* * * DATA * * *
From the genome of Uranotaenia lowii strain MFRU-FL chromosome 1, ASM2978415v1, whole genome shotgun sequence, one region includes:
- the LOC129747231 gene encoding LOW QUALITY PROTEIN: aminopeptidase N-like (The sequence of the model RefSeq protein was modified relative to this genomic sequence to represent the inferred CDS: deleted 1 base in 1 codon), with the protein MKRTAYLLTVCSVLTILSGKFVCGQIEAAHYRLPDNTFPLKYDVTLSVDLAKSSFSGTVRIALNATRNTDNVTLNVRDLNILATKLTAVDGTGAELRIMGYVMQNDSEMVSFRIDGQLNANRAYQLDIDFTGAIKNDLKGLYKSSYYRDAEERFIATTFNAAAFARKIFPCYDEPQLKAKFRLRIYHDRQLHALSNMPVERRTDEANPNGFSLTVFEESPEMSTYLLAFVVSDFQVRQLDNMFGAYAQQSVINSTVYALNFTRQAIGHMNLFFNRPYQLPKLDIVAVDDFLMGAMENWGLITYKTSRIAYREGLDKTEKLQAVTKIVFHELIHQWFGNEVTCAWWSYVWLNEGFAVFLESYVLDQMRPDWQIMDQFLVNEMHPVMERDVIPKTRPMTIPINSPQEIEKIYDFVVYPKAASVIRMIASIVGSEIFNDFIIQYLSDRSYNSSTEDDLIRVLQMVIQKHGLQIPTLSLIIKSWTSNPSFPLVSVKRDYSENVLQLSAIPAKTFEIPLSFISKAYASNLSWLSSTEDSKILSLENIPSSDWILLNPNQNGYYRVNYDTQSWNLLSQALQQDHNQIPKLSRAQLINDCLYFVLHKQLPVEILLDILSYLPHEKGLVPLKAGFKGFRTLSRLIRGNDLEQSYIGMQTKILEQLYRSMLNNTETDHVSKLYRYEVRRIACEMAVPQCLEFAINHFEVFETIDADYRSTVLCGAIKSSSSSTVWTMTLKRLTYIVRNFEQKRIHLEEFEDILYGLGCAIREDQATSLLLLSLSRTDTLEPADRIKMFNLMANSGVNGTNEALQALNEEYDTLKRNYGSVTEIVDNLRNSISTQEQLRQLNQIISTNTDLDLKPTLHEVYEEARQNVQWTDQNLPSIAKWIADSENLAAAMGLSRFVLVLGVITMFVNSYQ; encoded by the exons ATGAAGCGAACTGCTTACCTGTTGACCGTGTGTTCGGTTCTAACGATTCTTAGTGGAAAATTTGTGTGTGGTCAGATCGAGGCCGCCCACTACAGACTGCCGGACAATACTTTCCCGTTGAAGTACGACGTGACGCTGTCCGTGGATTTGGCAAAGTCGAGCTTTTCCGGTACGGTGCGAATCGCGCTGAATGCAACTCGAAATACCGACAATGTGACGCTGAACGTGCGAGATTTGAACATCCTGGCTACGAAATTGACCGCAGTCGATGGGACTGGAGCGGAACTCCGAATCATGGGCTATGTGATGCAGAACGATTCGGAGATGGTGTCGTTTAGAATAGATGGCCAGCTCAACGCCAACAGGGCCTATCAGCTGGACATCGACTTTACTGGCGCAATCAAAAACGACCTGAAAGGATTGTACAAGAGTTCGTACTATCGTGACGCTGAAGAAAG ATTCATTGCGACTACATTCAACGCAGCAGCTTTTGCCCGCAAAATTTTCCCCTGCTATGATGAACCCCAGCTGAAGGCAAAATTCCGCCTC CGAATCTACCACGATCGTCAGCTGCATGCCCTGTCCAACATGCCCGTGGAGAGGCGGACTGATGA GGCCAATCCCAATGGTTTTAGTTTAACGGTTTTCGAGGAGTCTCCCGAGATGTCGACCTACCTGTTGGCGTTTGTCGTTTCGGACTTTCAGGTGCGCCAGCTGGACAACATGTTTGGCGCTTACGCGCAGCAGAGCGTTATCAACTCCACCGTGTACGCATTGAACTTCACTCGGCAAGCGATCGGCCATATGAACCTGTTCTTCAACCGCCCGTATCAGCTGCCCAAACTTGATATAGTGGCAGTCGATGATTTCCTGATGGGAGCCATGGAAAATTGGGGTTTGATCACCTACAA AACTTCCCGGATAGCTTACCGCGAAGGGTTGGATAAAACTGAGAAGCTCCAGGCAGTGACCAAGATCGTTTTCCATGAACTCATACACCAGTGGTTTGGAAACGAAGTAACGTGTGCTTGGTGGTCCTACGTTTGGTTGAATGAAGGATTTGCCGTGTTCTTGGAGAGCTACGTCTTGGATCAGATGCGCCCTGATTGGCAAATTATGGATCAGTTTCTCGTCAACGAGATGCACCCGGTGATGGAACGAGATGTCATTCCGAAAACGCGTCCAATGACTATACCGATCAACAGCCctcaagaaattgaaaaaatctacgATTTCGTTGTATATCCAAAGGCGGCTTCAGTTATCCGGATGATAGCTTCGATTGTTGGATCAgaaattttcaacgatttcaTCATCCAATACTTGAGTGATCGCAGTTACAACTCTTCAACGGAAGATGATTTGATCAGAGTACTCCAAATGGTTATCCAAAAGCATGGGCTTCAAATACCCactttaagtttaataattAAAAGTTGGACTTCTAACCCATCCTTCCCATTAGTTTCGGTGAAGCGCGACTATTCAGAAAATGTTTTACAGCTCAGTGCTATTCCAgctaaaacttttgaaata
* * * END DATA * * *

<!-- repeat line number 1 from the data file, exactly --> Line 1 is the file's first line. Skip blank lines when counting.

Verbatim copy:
From the genome of Uranotaenia lowii strain MFRU-FL chromosome 1, ASM2978415v1, whole genome shotgun sequence, one region includes: